Newport drug user who died in cell ‘not thought to be at risk’
11:50am Wednesday 24th October 2012 in News
A MAN who died in custody at a Gwent police station had seemed “jovial” and apparently unconcerned by the prospect of a night in a cell, an inquest was told.
But less than two-and-ahalf hours after being booked into the custody suite at Pontypool police station, Lee Donovan was found dead in his cell.
The 23-year-old, living at the Solas hostel in Clarence Place, Newport, at the time of his death in April 2008, had been arrested in the city centre at shortly after 10pm on April 25, allegedly having punched off the wing mirror of a taxi.
As Newport police station’s custody suite was being refurbished, and there were delays booking in detainees at Maindee, Mr Donovan was taken to Pontypool, where the custody suite had been recommissioned temporarily.
Mr Donovan was booked in at 10.41pm and was found in his cell, with his socks around his neck, at 1am on April 26. Despite attempts at resuscitation by police officers and paramedics, he was pronounced dead at 2.35am.
Arresting officer PC Paul Goodwin said a check of the Police National Computer when arresting Mr Donovan revealed no markers on the entry to indicate any potential problems.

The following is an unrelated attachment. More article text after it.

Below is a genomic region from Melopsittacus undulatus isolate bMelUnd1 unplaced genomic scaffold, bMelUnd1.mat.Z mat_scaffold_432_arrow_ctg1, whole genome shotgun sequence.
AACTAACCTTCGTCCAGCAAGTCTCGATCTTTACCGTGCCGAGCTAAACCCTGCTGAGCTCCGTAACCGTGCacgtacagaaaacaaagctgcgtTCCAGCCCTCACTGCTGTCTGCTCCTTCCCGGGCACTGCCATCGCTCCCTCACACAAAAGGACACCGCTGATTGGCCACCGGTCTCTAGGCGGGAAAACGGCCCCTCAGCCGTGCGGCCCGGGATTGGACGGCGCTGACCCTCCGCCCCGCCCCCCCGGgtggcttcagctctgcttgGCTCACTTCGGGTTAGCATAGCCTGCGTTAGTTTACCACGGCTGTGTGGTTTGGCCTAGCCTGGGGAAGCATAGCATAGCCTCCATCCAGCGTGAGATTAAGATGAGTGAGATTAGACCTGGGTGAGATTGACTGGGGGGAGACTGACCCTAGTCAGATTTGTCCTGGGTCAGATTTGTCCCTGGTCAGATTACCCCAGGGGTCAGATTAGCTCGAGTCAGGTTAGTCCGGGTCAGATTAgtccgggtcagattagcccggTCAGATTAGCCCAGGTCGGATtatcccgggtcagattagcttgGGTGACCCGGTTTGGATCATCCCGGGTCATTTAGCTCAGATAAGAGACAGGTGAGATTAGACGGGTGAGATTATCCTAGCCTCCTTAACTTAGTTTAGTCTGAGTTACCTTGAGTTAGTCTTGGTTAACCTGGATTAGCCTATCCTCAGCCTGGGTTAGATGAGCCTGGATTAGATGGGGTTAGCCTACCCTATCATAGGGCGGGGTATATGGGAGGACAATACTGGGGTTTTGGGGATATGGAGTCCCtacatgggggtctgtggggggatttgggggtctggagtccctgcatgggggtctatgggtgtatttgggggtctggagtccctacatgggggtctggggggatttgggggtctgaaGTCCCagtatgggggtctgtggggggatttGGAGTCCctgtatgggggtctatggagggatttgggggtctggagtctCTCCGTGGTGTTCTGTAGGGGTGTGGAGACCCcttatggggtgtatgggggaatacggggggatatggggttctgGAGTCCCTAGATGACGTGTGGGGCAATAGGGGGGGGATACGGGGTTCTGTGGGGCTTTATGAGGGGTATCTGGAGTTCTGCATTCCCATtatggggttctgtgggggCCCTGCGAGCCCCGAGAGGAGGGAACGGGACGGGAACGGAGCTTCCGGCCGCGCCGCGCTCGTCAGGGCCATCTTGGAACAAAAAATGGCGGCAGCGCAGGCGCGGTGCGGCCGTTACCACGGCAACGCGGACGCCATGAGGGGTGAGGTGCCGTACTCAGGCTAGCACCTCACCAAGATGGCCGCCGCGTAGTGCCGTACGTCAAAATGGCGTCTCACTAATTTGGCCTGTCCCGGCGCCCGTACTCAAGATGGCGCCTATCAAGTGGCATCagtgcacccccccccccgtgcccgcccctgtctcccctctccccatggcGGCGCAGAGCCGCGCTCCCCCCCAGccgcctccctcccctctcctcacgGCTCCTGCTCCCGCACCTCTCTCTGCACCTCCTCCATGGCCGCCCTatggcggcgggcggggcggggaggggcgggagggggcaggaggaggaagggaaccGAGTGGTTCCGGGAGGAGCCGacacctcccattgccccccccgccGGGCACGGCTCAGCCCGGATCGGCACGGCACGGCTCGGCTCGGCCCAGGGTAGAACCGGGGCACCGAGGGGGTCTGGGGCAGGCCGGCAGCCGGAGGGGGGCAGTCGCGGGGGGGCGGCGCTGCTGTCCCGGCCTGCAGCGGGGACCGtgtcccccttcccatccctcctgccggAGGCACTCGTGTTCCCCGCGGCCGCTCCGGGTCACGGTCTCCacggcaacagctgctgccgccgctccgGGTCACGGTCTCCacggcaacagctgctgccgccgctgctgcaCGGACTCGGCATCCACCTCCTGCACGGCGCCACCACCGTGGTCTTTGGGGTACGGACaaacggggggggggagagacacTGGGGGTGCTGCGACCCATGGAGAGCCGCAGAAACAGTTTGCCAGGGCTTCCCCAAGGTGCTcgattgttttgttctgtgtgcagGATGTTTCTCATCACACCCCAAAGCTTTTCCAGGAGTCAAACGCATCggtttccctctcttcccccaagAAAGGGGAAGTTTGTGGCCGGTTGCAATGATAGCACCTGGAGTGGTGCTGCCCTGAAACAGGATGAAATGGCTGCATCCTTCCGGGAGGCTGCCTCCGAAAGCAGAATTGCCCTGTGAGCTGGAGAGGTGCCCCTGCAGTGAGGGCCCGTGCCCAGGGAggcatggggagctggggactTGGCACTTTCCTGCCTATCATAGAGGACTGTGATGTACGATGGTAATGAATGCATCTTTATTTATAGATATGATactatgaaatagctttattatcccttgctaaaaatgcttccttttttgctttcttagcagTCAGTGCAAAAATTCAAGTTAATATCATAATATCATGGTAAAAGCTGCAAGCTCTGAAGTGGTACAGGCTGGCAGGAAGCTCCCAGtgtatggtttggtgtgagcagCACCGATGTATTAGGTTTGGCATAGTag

Such markers, relating to issues such as drug use and potential self harm, can be added to people’s records, to highlight potential problems to the police and to indicate that the person may be considered vulnerable.
PC Goodwin told the inquest Mr Donovan told him he was a drug user who was on methadone and had been drinking cider.
PC Dominic Lonergan, who drove the police van to Pontypool, said Mr Donovan had told him he had drunk about two litres.
Former Inspector Mark Wheatstone, who had passed Pontypool as suitable for temporary use as a custody suite, said he thought checks every 30 minutes on detainees could be achieved because it was a smaller unit than Newport. He had stipulated that no vulnerable or juvenile detainees should be kept there.
Both PC Goodwin and PC Lonergan told the inquest they had not considered Mr Donovan to be vulnerable.
PC Lonergan said Mr Donovan had not told him he was on methadone, while his colleague had not told the custody sergeant at Pontypool about the methadone and cider intake.
Gwent coroner David Bowen was told it was not standard procedure at the time to take a detainees’ socks from them before leaving them in their cells, and that remains the case.